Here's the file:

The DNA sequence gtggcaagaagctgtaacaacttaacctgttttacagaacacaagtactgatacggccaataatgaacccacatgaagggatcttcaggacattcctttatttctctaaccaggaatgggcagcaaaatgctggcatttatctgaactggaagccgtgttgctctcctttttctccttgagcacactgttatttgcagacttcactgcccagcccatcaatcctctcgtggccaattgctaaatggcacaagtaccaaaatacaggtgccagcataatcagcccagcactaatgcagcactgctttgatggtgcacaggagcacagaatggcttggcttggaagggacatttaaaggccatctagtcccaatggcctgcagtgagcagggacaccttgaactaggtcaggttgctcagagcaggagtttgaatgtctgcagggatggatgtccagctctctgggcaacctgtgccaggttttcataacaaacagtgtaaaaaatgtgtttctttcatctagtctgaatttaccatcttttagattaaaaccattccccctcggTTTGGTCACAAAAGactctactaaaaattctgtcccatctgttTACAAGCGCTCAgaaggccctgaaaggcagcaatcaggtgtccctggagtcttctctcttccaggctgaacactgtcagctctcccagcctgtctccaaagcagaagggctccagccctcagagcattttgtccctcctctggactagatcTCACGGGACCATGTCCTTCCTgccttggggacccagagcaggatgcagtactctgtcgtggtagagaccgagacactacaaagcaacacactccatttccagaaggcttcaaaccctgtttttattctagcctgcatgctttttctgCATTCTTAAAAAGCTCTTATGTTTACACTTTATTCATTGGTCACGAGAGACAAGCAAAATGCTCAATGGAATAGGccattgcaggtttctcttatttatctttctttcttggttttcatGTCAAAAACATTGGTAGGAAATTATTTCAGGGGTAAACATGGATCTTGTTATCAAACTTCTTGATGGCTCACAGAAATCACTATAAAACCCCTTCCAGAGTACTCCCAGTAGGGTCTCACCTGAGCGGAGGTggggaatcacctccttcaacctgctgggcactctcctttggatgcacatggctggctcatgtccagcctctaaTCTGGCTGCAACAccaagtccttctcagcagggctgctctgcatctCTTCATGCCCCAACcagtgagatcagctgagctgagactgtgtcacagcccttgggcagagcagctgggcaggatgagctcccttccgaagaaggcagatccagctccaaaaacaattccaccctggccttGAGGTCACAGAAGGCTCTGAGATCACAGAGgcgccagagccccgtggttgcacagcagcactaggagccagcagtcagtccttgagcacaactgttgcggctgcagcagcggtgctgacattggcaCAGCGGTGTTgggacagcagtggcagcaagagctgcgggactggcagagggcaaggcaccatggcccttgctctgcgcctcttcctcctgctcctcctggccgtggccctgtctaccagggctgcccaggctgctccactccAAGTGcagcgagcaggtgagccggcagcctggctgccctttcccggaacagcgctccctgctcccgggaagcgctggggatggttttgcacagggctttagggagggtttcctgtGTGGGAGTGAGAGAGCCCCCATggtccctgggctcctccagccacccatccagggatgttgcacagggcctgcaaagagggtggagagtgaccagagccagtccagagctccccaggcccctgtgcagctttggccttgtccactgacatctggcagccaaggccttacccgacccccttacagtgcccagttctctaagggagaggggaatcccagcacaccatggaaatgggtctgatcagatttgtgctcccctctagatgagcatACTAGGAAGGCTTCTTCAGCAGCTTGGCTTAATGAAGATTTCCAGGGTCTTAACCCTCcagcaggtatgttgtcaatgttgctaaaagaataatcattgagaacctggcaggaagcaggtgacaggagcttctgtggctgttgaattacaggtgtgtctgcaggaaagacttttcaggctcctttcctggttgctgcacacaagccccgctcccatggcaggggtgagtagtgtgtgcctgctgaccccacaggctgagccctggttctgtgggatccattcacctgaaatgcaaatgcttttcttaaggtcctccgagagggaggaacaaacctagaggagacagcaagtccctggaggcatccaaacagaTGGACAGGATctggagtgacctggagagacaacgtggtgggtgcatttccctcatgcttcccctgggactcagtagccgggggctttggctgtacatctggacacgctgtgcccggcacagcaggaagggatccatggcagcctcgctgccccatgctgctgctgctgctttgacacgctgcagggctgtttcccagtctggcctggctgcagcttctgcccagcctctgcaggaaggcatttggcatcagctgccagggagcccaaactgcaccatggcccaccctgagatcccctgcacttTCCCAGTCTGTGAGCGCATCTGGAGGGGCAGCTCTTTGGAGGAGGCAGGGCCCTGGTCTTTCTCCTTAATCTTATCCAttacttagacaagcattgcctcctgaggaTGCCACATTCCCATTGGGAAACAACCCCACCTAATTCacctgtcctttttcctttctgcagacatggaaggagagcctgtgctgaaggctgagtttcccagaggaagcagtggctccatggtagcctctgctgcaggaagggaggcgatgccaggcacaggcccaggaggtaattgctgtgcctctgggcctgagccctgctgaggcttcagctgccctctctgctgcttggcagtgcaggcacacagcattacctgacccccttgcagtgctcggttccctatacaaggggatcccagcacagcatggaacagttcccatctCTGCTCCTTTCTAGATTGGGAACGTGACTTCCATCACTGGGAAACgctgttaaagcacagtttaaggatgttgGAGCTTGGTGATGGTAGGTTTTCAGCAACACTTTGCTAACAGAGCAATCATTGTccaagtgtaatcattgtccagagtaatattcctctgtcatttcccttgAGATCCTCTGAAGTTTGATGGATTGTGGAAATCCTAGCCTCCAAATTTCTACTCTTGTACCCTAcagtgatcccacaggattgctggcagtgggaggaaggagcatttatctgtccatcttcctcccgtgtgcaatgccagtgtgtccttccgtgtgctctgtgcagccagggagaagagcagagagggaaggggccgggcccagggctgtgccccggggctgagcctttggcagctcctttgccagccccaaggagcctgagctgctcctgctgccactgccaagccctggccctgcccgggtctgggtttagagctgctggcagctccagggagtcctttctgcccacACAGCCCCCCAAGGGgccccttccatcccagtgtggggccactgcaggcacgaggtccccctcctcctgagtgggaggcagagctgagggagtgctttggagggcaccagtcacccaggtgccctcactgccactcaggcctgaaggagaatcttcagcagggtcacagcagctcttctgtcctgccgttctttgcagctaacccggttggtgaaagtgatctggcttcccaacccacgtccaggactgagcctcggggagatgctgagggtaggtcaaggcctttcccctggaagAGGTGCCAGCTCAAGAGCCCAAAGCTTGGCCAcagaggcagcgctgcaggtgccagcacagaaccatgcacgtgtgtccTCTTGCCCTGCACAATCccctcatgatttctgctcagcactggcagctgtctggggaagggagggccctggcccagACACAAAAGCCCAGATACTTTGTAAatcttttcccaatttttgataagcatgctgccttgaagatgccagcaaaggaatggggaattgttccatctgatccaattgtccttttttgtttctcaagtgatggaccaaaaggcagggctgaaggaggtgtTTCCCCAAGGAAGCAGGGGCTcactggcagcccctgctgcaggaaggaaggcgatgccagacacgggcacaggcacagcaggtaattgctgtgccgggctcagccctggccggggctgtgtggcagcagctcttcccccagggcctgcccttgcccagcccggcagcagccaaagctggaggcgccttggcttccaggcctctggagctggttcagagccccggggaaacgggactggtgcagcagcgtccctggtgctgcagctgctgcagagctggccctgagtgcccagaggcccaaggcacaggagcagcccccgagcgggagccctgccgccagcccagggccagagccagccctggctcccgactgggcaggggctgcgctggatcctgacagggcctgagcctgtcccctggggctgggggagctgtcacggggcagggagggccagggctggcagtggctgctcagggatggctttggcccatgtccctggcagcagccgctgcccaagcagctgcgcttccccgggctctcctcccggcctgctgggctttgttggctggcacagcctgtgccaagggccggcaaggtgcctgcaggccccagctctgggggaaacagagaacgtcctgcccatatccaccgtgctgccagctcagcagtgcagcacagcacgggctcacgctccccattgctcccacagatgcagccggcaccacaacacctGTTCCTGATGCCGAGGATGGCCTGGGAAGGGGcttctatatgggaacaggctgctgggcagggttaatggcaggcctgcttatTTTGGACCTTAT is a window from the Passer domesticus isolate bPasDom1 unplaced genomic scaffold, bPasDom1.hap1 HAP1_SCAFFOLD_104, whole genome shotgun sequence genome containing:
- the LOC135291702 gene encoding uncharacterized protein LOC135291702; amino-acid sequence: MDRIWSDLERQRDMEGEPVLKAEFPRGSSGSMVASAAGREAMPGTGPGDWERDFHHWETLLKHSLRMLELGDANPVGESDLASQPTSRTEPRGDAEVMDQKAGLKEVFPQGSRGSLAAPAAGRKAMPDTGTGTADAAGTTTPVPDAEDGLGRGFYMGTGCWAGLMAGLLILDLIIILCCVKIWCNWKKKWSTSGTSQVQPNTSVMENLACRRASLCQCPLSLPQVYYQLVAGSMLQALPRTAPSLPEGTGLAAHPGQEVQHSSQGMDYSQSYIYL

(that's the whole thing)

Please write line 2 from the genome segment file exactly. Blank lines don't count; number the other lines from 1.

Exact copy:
- the LOC135291702 gene encoding uncharacterized protein LOC135291702; amino-acid sequence: MDRIWSDLERQRDMEGEPVLKAEFPRGSSGSMVASAAGREAMPGTGPGDWERDFHHWETLLKHSLRMLELGDANPVGESDLASQPTSRTEPRGDAEVMDQKAGLKEVFPQGSRGSLAAPAAGRKAMPDTGTGTADAAGTTTPVPDAEDGLGRGFYMGTGCWAGLMAGLLILDLIIILCCVKIWCNWKKKWSTSGTSQVQPNTSVMENLACRRASLCQCPLSLPQVYYQLVAGSMLQALPRTAPSLPEGTGLAAHPGQEVQHSSQGMDYSQSYIYL